Mindy Kaling says it’s time to update your resume.
The actress and TV writer gave Dartmouth College graduates some practical and professional advice to remove “proficient in Word” from their resumes while giving a commencement speech at her alma mater over the weekend.
And career experts couldn’t agree more.
“‘Proficient’ just sounds so basic — there’s nothing really impressive about it,” said New York City-based career coach Maggie Mistal, who specializes in helping her clients edit resumes. Instead, she suggests omitting obvious skills like Word and Excel entirely and only listing specific areas of relevant expertise (like coding, for example).
If you haven’t touched your resume since college, here are five other things you can toss or edit:
Out with the old work experience
Every job serves its purpose. If you’re applying to your first job out of college, it’s worth including a part-time summer job you had. If you’re five to 10 years out of college, however, those jobs should be left out and replaced with more recent professional experience, Mistal urges. Edit your resume so that it only includes the most relevant work from the past 10 years — anything else seems awkward and outdated.
“People [out of college] often just add in the new career stuff and don’t go back and take out the old stuff that isn’t so relevant anymore,” said Mistal. “Don’t leave positions on there that are more than 10 years old.” Your resume should still be a concise one page, she added.
Remove your GPA if you’re long out of college
It’s great that you had a 4.0 when you graduated 10 years ago, but Mistal says recruiters and hiring managers only care that you have your actual degree, not that you got straight “As.”
“If you won an award or got academic recognition, that’s fine to include, but it seems the GPA isn’t really relevant,” said Mistal. “It’s more about the degree, not the grades. If anything, it looks like old information that you haven’t updated since college.”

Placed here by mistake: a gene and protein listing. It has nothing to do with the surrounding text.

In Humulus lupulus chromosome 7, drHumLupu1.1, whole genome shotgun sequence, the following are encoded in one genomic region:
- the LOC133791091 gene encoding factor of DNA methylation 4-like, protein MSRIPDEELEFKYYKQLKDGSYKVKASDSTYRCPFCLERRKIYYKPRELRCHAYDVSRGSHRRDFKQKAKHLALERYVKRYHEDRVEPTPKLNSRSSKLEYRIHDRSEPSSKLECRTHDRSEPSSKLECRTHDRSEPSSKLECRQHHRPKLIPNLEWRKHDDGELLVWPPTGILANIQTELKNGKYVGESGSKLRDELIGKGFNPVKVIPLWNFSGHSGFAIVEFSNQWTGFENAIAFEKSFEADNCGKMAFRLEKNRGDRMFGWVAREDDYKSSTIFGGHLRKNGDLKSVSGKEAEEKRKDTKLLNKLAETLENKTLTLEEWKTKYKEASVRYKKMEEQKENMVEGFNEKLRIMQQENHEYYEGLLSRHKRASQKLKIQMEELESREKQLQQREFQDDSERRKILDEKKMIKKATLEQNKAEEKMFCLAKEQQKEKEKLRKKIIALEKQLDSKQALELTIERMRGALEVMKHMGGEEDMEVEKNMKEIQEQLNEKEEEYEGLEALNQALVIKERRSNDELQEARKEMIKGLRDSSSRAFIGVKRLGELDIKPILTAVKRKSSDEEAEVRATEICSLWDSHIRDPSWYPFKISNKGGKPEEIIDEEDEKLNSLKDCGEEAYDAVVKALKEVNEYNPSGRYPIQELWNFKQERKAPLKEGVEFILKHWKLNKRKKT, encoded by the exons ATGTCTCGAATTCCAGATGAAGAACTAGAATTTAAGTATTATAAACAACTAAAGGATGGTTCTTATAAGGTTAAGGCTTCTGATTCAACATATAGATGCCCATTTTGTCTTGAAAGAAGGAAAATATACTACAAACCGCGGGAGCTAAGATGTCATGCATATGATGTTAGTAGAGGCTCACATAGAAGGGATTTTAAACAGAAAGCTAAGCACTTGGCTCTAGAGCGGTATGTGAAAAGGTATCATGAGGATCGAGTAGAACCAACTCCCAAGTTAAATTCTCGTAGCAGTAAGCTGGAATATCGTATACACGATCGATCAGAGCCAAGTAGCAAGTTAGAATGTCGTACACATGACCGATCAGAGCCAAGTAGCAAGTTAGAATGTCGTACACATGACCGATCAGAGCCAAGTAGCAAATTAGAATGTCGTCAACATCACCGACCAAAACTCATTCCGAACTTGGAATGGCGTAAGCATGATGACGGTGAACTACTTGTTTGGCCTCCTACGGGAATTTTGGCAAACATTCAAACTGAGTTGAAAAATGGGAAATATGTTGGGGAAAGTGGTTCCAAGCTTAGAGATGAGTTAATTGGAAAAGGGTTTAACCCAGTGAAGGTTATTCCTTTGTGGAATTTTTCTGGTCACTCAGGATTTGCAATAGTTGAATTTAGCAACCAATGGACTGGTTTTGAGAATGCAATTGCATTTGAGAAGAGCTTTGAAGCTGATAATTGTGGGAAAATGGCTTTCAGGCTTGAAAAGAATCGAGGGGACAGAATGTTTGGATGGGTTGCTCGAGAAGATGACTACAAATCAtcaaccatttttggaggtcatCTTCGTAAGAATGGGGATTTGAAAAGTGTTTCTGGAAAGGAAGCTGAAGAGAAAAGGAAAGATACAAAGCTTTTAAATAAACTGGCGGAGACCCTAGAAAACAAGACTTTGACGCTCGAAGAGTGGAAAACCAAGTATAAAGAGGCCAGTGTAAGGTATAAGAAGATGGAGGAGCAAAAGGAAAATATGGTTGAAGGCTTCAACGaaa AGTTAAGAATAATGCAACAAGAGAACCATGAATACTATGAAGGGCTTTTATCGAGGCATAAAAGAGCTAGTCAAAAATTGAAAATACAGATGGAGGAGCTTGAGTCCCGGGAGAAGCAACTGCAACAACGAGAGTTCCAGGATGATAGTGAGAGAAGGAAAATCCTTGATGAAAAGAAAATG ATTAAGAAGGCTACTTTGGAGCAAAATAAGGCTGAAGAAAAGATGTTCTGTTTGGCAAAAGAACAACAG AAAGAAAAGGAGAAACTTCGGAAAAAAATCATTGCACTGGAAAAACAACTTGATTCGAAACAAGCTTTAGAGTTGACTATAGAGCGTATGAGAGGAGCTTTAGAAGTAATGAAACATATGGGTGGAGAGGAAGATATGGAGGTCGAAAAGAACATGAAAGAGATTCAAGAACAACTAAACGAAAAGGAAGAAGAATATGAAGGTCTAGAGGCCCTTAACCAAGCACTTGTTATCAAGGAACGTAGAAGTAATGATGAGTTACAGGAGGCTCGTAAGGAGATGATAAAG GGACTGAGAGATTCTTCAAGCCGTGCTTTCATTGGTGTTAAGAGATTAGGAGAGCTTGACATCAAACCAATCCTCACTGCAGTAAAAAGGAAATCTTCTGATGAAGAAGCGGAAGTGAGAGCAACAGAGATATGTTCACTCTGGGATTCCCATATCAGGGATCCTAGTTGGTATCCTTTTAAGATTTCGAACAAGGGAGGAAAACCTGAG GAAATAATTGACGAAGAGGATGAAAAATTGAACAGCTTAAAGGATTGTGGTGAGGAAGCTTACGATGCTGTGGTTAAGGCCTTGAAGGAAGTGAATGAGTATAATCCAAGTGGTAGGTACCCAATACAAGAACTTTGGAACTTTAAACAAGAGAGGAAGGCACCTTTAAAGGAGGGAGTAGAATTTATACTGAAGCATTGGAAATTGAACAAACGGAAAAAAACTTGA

Recent graduates, on the other hand, can feel free to include their GPA when applying for a first job if it’s in the A to B range, says Mistal.
Replace the “objective” section with a short “summary”
Don’t list the obvious objective of why you’re applying for the job. Instead, use that section to list two to three sentences about your professional accomplishments at the top of your resume.
“The summary is something like: ‘Professional with 15 years experience in XYZ industry,’ and then list accolades or successes. The shorter the better. It’s meant to put you in the best light possible,” Mistal said, adding that it’s OK to list things like “Raised over $10 million” for a cause. Or if you’re going after a management role, write that you were consistently recognized for great leadership. Mistal suggests avoiding including tasks you hate performing in this section: Even though you’re good at them, just leave them out if you don’t want to continue doing them at your next job.
Take out your street address and weird college email
In an age of email and Gchat, you don’t need to list your street address and apartment number, Mistal said. Instead, simply leave the city and state you reside in.
“They just want to see where you’re located,” said Mistal. “They don’t care about your house address. You’re trying to save space.”
And while you’re editing the top portion of your resume, make sure you cut that old email address that might ring unprofessional, like “DancingQueen123” or “AnimalLover678.” “Replace it with a professional one,” said Mistal.
Get rid of this generic line
Mistal says the “references available upon request” line is outdated and meaningless in an age of LinkedIn. Of course a hiring manager will ask for recommendations, so just expect to provide them if asked and use the freed-up space to add more to your “summary” section.
“It’s one of those obvious statements because people can look up your recommendations right away,” Mistal said. “They’re going to ask; you don’t need to write it down. It takes up space and it’s one of those throwaway lines.”
If you have notable references who are recognizable in your industry and may boost your chances of getting hired, Mistal said, it’s perfectly fine to list their names and contact information instead.
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